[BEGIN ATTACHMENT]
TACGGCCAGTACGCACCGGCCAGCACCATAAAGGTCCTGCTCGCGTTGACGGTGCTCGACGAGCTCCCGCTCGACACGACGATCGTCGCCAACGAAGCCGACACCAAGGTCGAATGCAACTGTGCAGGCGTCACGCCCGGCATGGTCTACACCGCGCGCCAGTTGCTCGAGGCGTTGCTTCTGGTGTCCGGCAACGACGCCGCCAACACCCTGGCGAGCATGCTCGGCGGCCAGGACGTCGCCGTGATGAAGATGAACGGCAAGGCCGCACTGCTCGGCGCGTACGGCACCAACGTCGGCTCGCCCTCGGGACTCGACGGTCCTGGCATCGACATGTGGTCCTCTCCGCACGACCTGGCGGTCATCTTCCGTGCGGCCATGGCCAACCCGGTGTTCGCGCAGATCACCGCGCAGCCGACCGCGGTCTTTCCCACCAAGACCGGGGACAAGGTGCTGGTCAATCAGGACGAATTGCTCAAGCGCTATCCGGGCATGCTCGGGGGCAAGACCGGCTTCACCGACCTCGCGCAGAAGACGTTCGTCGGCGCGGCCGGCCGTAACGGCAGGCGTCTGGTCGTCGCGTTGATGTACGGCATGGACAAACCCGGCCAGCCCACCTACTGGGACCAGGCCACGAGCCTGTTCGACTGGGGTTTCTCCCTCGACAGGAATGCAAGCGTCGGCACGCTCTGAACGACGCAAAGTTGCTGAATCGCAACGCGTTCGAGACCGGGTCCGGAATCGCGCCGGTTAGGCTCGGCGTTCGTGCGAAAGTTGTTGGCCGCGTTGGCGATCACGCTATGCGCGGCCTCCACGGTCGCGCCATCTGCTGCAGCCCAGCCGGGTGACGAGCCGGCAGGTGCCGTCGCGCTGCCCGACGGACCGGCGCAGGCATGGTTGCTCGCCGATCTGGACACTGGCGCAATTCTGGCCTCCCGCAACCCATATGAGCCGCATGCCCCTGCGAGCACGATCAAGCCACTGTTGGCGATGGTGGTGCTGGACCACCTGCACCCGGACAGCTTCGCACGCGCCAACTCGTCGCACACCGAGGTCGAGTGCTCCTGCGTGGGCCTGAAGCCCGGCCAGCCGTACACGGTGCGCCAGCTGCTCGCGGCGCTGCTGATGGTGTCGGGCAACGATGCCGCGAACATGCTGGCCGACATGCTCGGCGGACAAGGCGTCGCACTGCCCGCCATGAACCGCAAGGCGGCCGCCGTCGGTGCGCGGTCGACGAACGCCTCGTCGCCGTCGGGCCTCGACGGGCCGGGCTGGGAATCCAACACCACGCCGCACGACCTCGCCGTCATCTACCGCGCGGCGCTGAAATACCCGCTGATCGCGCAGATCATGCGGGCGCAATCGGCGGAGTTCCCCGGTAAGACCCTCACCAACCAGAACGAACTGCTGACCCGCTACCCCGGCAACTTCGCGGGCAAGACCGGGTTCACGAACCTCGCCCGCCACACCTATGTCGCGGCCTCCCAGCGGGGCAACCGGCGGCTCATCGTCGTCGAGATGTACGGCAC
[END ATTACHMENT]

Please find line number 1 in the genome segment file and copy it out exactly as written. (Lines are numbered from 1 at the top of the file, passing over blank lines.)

TACGGCCAGTACGCACCGGCCAGCACCATAAAGGTCCTGCTCGCGTTGACGGTGCTCGACGAGCTCCCGCTCGACACGACGATCGTCGCCAACGAAGCCGACACCAAGGTCGAATGCAACTGTGCAGGCGTCACGCCCGGCATGGTCTACACCGCGCGCCAGTTGCTCGAGGCGTTGCTTCTGGTGTCCGGCAACGACGCCGCCAACACCCTGGCGAGCATGCTCGGCGGCCAGGACGTCGCCGTGATGAAGATGAACGGCAAGGCCGCACTGCTCGGCGCGTACGGCACCAACGTCGGCTCGCCCTCGGGACTCGACGGTCCTGGCATCGACATGTGGTCCTCTCCGCACGACCTGGCGGTCATCTTCCGTGCGGCCATGGCCAACCCGGTGTTCGCGCAGATCACCGCGCAGCCGACCGCGGTCTTTCCCACCAAGACCGGGGACAAGGTGCTGGTCAATCAGGACGAATTGCTCAAGCGCTATCCGGGCATGCTCGGGGGCAAGACCGGCTTCACCGACCTCGCGCAGAAGACGTTCGTCGGCGCGGCCGGCCGTAACGGCAGGCGTCTGGTCGTCGCGTTGATGTACGGCATGGACAAACCCGGCCAGCCCACCTACTGGGACCAGGCCACGAGCCTGTTCGACTGGGGTTTCTCCCTCGACAGGAATGCAAGCGTCGGCACGCTCTGAACGACGCAAAGTTGCTGAATCGCAACGCGTTCGAGACCGGGTCCGGAATCGCGCCGGTTAGGCTCGGCGTTCGTGCGAAAGTTGTTGGCCGCGTTGGCGATCACGCTATGCGCGGCCTCCACGGTCGCGCCATCTGCTGCAGCCCAGCCGGGTGACGAGCCGGCAGGTGCCGTCGCGCTGCCCGACGGACCGGCGCAGGCATGGTTGCTCGCCGATCTGGACACTGGCGCAATTCTGGCCTCCCGCAACCCATATGAGCCGCATGCCCCTGCGAGCACGATCAAGCCACTGTTGGCGATGGTGGTGCTGGACCACCTGCACCCGGACAGCTTCGCACGCGCCAACTCGTCGCACACCGAGGTCGAGTGCTCCTGCGTGGGCCTGAAGCCCGGCCAGCCGTACACGGTGCGCCAGCTGCTCGCGGCGCTGCTGATGGTGTCGGGCAACGATGCCGCGAACATGCTGGCCGACATGCTCGGCGGACAAGGCGTCGCACTGCCCGCCATGAACCGCAAGGCGGCCGCCGTCGGTGCGCGGTCGACGAACGCCTCGTCGCCGTCGGGCCTCGACGGGCCGGGCTGGGAATCCAACACCACGCCGCACGACCTCGCCGTCATCTACCGCGCGGCGCTGAAATACCCGCTGATCGCGCAGATCATGCGGGCGCAATCGGCGGAGTTCCCCGGTAAGACCCTCACCAACCAGAACGAACTGCTGACCCGCTACCCCGGCAACTTCGCGGGCAAGACCGGGTTCACGAACCTCGCCCGCCACACCTATGTCGCGGCCTCCCAGCGGGGCAACCGGCGGCTCATCGTCGTCGAGATGTACGGCAC